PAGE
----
I never ․ leave a round chambered․ I have no idea but ․ there's no way you can touch it and make it fire like it did․ The trigger must've been all the way back․ [S]omehow the trigger was ․ ready to go which [it] shouldn't a been․ I took the magazine out and it went off. It just ․ it shot․ [T]hen I hit the trigger and the trigger is, like I said, it's a hair trigger․ [T]he only gun I, I have one gun that I leave a round chambered and that's in my safe.

¶ 34Further, in closing argument, the State expressly relied on the erroneous definition of reckless in Instruction 12 to argue that reckless meant that Peters knew “something really bad could happen.”

[S.P.] died as a result of the defendant's reckless conduct: ․ he in fact engaged in reckless conduct. What is reckless conduct? What does it mean in this room? On the next page, we tell you. In Instruction Number 12, we tell you what reckless conduct means. We tell you that a person is reckless or acts recklessly when he knows of and disregards a substantial risk that a wrongful act will happen. He knows that something really bad could happen, a substantial risk that a wrongful act will occur, and that this disregard is a gross deviation from the conduct that a reasonable person would exercise.

¶ 36Now, later on-excuse me for skipping around-we describe negligence: and the only difference between the two is, the reckless says he knows of and disregards a substantial risk; and negligence says he fails to be aware of a substantial risk. In both, the disregard is a gross deviation.No. 64568–4–1/15

¶ 36The State has not carried its burden of showing that the error was harmless. It is not clear beyond a reasonable doubt that the outcome of the trial would have been the same absent the erroneous jury instruction. Because the erroneous jury instruction defining recklessness relieved the State of its burden of proof and the instruction is not harmless beyond a reasonable doubt, we reverse and remand for a new trial.9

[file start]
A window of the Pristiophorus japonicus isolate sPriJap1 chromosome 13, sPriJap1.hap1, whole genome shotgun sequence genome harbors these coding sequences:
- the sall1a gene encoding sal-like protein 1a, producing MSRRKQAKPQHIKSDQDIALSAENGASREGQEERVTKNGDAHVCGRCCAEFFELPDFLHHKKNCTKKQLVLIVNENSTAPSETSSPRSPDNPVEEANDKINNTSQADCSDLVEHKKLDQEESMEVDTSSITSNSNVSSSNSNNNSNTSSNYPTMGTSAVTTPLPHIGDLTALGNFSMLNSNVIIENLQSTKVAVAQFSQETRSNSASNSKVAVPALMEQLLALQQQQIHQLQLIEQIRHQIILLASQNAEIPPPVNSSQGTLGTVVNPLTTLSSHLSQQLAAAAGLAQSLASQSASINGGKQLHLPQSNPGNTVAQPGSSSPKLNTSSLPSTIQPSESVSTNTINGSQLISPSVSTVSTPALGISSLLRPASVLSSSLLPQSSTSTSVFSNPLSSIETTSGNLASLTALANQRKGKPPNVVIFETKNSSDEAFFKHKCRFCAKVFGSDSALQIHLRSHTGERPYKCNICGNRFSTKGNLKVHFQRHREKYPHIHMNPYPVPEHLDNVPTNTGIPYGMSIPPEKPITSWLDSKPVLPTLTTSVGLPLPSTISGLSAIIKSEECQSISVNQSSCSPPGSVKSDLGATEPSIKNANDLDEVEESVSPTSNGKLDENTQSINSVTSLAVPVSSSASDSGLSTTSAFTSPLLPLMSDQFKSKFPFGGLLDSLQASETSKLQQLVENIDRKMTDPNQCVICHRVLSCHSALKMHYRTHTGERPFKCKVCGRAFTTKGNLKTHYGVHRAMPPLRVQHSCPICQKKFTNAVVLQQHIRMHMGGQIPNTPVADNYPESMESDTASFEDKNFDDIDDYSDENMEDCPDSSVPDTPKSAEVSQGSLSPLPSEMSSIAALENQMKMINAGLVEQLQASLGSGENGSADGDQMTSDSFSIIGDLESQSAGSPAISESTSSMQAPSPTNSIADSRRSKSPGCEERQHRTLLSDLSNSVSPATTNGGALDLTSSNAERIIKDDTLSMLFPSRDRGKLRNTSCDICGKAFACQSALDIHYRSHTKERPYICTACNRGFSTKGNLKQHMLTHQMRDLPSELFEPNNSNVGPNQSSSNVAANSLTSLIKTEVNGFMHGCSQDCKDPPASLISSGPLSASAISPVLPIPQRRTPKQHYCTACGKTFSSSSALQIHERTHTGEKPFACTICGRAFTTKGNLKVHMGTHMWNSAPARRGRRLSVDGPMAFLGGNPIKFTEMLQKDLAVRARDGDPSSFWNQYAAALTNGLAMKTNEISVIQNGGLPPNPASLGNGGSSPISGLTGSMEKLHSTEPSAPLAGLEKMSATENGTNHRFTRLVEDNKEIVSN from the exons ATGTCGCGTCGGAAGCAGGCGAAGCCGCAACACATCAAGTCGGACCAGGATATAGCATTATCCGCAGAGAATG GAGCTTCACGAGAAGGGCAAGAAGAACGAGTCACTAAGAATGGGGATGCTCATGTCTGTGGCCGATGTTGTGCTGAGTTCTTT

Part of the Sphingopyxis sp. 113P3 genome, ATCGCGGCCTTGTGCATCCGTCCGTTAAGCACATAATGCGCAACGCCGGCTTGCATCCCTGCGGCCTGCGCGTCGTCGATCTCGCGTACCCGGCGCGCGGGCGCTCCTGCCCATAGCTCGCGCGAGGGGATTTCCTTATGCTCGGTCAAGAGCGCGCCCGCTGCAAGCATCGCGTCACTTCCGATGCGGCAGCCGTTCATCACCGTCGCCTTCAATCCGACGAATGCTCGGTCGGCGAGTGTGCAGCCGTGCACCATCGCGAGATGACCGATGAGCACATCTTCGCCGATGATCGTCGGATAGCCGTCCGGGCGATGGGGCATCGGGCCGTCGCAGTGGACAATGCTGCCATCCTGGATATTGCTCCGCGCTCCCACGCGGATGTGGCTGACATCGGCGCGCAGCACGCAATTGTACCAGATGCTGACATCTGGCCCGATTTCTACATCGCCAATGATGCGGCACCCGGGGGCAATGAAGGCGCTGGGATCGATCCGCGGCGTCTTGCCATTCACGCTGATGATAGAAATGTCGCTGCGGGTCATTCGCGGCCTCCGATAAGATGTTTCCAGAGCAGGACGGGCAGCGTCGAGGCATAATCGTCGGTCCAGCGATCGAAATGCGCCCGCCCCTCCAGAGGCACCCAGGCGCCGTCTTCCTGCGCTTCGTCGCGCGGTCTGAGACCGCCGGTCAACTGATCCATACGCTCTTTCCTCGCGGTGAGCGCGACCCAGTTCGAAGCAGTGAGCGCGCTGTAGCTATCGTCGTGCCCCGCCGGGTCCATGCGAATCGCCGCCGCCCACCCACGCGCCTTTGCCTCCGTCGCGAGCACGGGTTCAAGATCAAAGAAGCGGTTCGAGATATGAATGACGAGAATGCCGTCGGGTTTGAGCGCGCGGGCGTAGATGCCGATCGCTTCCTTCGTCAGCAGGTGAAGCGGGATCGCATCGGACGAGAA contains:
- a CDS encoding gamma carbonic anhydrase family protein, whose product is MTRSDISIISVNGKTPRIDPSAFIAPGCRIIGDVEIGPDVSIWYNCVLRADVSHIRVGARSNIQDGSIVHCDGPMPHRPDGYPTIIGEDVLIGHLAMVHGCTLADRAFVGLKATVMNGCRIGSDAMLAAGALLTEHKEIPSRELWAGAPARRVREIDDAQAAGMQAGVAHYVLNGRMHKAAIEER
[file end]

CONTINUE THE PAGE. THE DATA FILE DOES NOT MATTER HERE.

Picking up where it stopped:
FOOTNOTES

1.  For clarity, we refer to Richard Peters by last name and Kristina Peters by first name.

2.  The trial court also ruled:It would not be appropriate for anyone to argue, and the Court will not allow anybody to argue or suggest, that because the defendant is a gun owner and because he has multiple weapons in his home, he is somehow or other a bad person or that the ownership of the weapons is bad. He has a constitutional right pursuant to a recent United States Supreme Court case to have guns.But that doesn't mean that the State can't bring into evidence the fact that he has them, where they are and how he handled them. That, again, goes directly to the issue of recklessness, and directly to the issue of the defendant's disregard of this risk that a bad act could occur.